Facebook made some drastic changes to its services and features a few weeks ago. First, Fan Pages are a thing of the past. Now, there are just Pages, and you can’t become a Fan of them, but you can Like them. Ok, weird but basically just a semantic change.
Facebook also announced their new “Connections” system, which anyone who has logged into facebook since this was announced had to notice. Connections is a nasty feature that doesn’t allow you to control your profile information anymore. For example, if you want to say that one of your interests is Internet Marketing, your entry for that must link to a new automatically generated Community Page that facebook creates for Internet marketing. You can identify a Community Page by the lovely (not) logo that facebook plops in there automatically:
I’m guessing that at some point facebook will start to automatically enter images that they have deemed relevant to the content in the logo space, but in the meantime this meaningless DNA symbol is what we’ve got.
The pages automatically aggregate content related to the topic and displays it on the page. It places an emphasis on content from Wikipedia, Google Maps, posts from facebook, and content posted off of facebook. It seems to have the potential to become a pretty rich page, if we can judge from the Community Page for Jerusalem, Israel.
From what Facebook wrote in their introductory post on the subject, it seems that the goal is to help us have the things we “Like” appear in our facebook profile. They say that:
Some of you added information about yourself, such as your likes and interests, favorite books, music and movies, when you first joined Facebook. But we’ve noticed that more than three times as many of you have connected to Facebook Pages, such as those for bands, non-profits, universities or anything else you care about, as a way to express yourself. So to make it even easier to display your affiliations, we’ve improved the profile.
So Facebook is saying we’ve been more active Liking pages, than adding our likes to our profile info. So if we “Like” the page of a certain brand or entity, why wouldn’t we want that affinity to appear in our profile information, right? Well, kind of right, but here’s why their implementation of this idea doesn’t make sense:
Pages should be enough
People used to be able to easily see the Pages that we like on our Info tab on our profile. Why wasn’t that good enough? Now the Pages we like appear under Likes and Interests in an obscure link called Show other Pages:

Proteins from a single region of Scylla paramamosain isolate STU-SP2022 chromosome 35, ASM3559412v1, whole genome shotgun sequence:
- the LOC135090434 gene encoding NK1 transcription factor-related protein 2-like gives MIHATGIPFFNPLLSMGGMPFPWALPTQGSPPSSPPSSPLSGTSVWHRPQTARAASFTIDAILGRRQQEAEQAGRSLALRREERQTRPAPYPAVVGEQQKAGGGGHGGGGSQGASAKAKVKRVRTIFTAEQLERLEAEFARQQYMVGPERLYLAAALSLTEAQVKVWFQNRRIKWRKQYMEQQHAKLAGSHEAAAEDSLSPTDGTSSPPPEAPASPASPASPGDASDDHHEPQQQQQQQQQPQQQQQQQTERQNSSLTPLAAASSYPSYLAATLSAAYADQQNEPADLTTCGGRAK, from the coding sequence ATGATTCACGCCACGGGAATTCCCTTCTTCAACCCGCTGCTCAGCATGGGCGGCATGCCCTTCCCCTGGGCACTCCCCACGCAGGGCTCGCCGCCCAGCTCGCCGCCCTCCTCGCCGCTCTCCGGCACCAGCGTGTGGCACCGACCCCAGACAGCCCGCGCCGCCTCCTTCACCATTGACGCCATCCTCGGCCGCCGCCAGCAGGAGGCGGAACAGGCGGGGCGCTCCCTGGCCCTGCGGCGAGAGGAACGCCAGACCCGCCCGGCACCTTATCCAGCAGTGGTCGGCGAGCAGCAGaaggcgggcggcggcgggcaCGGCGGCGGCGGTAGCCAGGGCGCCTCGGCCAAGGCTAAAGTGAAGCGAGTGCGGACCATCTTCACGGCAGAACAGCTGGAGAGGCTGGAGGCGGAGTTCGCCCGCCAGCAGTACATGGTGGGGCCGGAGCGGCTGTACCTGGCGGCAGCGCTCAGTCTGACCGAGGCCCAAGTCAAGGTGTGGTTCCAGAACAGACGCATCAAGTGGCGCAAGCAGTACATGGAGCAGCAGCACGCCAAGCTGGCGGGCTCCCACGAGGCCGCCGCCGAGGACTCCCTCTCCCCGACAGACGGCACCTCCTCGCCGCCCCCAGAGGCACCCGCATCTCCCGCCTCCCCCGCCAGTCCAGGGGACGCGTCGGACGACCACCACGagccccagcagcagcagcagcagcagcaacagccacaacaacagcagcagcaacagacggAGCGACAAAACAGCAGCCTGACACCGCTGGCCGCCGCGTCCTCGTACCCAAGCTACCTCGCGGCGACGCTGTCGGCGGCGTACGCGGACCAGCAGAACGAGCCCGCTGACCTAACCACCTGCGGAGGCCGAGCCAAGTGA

You have to click on that to see all the Pages that person (me) has Liked, as follows:
If facebook really wanted to help us share our interests, why not prominently present the Pages we’ve liked in our Likes and Interests section? If they would do that, there’s no need for Community Pages.
Big brand discrimination
If facebook is trying to make a stronger connection between our profiles and the things we have actively Liked, why not help us link our Interests to existing Pages, rather than force us to link to their Community Pages? For example, I’d much rather have the link in the Employment section of my profile info for illuminea go to our illuminea page, rather than the useless illuminea Community Page that facebook created (see below).
And here’s what makes this even worse: if you want to enter a well-known brand or entity as part of your profile information – like Coca Cola, or 30 Rock – Facebook is helpful enough to offer up a link to those brands’ Pages! But if you’re (hypothetically) a tiny little company in Israel, fugetaboutit. Facebook helpfully creates a Community Page for your brand and ignores your existing Page cuz you’s too tiny to really know what’s good for yous.
Reputation management nightmare
In continuation of the above, if your brand is too tiny to matter, your brand now has two homes on facebook: your Page and your Community Page. Check out this example for illuminea. Here’s a screenshot of our Page that we created:
And here’s how the Community Page looks:
You have no control over the Community Page and what shows up there. I’m not just talking about avoiding negative feedback about a brand – at least complaints would be related to the brand. I’m talking about garbage showing up there.